“Police walking out handcuffed students who protested peacefully, nonviolently, beautifully, singing songs and giving statements — how did we get to this?” Al-Ali recalled thinking.
Zamindar, who signed both faculty letters, said she was “deeply moved by the courage of the students,” particularly those affected by Wednesday’s arrests.
She said that the events of Wednesday night were an example of “civil disobedience,” which she noted has a long history at Brown.
Andre Willis, associate professor of religious studies, wrote in an email to The Herald that he felt the arrests “left a chilling effect on (the University) community.” Willis also signed both faculty letters.
“I experienced the peaceful sit-in … as an eloquent expression of solidarity, a veritable workshop of grace and a virtuous enactment that reflected the best of what we can say and do in the world: To ‘build this world from love,’” Willis wrote, echoing the words sung by the students gathered outside University Hall Wednesday.
‘A new kind of solidarity’
Multiple faculty members expressed that they hope a larger dialogue can be started on campus around the demands made by student groups like Jews for Ceasefire Now.
“We have an opportunity at Brown to be the kind of place that brings people together to have difficult conversations. … We can model a new kind of solidarity,” Zamindar said, citing the events of Wednesday as an example of such solidarity.
To Zamindar, academic freedom entails “a basis for thinking not simply from the demands of business as usual … but to also be able to reflect, debate and consider.”
The arrests on Wednesday complicated Paxson’s stated support of academic freedom from Tuesday’s faculty meeting, several faculty members noted.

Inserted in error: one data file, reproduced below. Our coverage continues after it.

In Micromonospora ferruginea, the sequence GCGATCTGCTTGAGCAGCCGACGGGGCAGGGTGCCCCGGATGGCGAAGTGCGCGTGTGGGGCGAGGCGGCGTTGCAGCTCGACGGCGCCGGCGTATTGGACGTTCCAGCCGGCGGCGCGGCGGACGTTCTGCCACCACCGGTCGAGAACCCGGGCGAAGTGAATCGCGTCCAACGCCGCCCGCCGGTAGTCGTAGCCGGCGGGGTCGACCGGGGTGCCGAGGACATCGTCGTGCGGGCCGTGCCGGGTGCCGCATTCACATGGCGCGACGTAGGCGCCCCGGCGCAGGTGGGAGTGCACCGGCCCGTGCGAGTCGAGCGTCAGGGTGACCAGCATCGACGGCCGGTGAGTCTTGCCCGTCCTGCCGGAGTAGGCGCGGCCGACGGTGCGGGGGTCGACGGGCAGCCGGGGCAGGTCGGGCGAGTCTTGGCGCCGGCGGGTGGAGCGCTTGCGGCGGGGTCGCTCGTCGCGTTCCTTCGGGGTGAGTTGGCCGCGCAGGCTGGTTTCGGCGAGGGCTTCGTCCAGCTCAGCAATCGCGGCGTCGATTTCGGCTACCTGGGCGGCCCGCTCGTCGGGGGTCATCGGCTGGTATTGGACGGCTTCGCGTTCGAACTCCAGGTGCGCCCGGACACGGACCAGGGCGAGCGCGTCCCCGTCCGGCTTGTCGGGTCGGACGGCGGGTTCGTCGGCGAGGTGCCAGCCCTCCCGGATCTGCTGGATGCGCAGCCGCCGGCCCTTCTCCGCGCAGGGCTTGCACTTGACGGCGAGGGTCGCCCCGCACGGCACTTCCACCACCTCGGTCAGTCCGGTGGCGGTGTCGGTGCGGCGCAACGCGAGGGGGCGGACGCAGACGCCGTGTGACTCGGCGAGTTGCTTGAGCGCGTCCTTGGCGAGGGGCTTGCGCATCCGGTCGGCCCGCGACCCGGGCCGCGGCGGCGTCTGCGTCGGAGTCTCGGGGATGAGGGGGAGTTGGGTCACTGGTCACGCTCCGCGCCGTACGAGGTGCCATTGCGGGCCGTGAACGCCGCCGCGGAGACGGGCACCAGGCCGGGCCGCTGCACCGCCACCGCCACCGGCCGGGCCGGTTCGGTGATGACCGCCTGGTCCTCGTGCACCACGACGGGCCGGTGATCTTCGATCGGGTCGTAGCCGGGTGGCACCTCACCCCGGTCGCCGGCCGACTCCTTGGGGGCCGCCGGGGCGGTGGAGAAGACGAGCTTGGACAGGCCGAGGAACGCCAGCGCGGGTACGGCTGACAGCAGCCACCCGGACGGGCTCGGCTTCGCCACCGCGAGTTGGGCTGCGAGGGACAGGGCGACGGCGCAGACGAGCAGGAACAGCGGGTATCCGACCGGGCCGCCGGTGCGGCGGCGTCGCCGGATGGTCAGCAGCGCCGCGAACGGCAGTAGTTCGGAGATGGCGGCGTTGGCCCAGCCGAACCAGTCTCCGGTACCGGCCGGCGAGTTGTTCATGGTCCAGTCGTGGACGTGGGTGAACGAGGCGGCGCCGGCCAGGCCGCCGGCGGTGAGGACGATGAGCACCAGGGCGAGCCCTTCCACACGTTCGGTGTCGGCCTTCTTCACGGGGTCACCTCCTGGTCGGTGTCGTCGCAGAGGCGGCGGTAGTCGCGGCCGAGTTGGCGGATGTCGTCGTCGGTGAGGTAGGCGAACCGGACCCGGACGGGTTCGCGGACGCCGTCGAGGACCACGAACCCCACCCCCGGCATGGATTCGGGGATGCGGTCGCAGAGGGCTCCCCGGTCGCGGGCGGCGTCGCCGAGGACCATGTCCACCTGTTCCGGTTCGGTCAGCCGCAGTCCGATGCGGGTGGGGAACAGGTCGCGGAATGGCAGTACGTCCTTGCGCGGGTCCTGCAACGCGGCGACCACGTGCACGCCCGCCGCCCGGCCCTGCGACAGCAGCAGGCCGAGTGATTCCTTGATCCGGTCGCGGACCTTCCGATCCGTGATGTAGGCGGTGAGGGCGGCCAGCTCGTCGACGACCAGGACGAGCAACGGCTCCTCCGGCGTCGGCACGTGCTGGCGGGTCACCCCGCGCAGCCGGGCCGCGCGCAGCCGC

“Many of us were encouraged by her remarks saying that there is no ‘Palestine exception,’” Hamilakis said. “In terms of the principle of academic freedom, these were important remarks.”
“To have the arrests (a day) after was surprising,” he added, noting that there was “a sense of bewilderment and disappointment” among community members.
Willis wrote that he hopes the Brown community can come together and move forward following the arrests.
“To repair this damage and help our community heal requires thoughtful, sensitive responses, from the heart and soul of the best of Brown's visionary intellectual leaders, not a technocratic, managerial response,” he wrote. “Brown is an institution that can be creative in the execution of rules towards ends.”
“Wise flexibility and courageous vision will help us move together towards a greater trust so that we can join, again, to raise our voices in solidarity against violence.”
Additional reporting by Owen Dahlkamp and Sam Levine
Anisha Kumar is a senior staff writer covering Graduate Student Life. She is from Menlo Park, California, and enjoys doing crossword puzzles in her free time.
Ryan Doherty is a senior staff writer covering faculty, higher education and science & research. He is a sophomore concentrating in chemistry and history who likes to partially complete crosswords in his free time.